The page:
5. jock

    jock

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    I seem to remember reading somewhere that wheat flour needs to be aged before it is used to allow flavor to develop. About 3 to 4 weeks as I recall. Any thoughts on that?

    Jock
     
  6. kimmie

    kimmie

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    Ditto on that and I can't recall the source either. If it comes back to me I will post the information...
     
  7. kimmie

    kimmie

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    There are 2 ways to age flour:

    1. Store for a period of time, expensive and dangerous.

    2. Chemically age the flour (bleached flour), quicker, less expensive but treatment destroys many of the nutrients.
    Enriched flour – adds some of the nutrients back into the flour following chemical aging.

    Aging of flour is necessary because it affects the bonding characteristic of the gluten proteins, allowing the formation of more-elastic doughs. Flour is chemically aged and bleached with chlorine dioxide, or simply aged with potassium bromate or iodide. In the past, flour was aged by storing it for two to three months, during which time a natural bleaching process took place via oxidation of the flour. This removed the residual yellow cast caused by xanthophyllus, a carotenoid pigment.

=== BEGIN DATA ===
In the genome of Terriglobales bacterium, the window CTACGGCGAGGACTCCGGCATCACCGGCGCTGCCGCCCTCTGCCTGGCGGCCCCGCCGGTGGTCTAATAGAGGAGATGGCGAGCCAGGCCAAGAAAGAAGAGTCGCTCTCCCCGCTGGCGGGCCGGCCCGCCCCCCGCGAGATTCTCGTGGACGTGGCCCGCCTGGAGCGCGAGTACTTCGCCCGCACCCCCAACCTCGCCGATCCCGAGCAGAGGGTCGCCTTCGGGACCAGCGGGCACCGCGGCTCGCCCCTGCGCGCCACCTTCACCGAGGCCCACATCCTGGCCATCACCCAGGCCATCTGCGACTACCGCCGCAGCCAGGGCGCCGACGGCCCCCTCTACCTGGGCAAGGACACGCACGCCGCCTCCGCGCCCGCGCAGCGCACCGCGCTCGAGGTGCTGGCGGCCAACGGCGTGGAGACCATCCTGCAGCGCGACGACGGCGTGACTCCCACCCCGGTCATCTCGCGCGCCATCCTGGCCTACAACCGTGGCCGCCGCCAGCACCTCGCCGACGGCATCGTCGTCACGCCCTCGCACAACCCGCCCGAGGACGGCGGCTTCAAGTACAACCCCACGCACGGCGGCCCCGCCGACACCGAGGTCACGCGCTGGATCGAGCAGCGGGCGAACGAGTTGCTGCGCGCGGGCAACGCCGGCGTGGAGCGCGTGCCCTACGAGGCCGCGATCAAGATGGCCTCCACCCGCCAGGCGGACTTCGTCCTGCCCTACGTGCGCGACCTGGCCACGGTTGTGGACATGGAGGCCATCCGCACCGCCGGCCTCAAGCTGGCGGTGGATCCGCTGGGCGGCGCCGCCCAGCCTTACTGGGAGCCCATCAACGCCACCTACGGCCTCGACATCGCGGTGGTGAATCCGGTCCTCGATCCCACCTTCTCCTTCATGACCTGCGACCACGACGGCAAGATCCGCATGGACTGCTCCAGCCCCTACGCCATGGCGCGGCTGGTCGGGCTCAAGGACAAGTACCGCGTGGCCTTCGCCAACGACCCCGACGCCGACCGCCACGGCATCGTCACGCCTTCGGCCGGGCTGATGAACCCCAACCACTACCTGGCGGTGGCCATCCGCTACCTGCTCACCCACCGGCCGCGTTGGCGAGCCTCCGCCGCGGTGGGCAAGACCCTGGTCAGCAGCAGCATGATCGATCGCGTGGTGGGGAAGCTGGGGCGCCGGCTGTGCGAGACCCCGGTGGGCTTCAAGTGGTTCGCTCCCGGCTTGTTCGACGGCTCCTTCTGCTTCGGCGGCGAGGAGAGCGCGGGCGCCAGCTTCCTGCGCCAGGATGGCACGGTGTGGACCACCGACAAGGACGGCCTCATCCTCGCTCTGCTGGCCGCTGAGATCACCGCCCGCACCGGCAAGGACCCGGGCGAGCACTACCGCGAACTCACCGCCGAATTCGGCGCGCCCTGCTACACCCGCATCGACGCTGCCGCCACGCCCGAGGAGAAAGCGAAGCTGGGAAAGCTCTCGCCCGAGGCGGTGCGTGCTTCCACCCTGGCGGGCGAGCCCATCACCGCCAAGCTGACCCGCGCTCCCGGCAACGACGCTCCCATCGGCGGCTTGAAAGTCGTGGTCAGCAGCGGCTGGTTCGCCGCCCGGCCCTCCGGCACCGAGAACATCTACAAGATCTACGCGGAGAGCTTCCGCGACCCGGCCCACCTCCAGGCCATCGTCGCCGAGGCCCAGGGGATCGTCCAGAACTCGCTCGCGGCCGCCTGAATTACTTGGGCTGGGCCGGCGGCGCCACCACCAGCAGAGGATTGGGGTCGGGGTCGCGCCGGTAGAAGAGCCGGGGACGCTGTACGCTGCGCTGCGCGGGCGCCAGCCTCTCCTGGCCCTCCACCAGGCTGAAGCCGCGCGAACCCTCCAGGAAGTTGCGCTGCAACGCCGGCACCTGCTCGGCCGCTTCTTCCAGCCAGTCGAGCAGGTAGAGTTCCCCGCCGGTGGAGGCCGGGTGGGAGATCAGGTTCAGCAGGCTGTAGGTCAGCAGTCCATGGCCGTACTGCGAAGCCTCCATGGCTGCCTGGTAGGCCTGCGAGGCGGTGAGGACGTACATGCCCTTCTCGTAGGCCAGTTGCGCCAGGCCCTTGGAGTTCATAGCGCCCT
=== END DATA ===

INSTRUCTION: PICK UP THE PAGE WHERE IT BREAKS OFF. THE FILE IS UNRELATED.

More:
King Arthur flours are Enriched, Never Bleached and Never Bromated with the exception of their cake flour which is Bleached, Unbromated, Unenriched to set the proper pH to absorption, tolerance and adaptability possible.
     
  8. isa

    isa

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    Finally another do it yourself-er. I'm dreaming of getting the mill attachment for the KitchenAid mixer. Meanwhile I buy my flour but make my own mustard, pickles, fruits confits, soaps, etc. :)
     
  9. thebighat

    thebighat

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    That's the conventional wisdom, that flour should be aged, but we would mill it one day, and use it the next. I don't know if it would have made a big difference in the bread, but storage was a problem. The flour came out of the mill at about 100 degrees and was still warm inside the barrel the next day. I would worry about the stuff fermenting over the two weeks. Whole wheat flour in 50 lb sacks looked, felt, and smelled dead compared to freshly milled.
     
  10. kylew

    kylew

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    If there are storage concerns about freshly milled flour, what is the shelf life of whole wheat berries? I've had the Kenwood grain mill attachment in the back of my mind for a while :)
     
  11. thebighat

    thebighat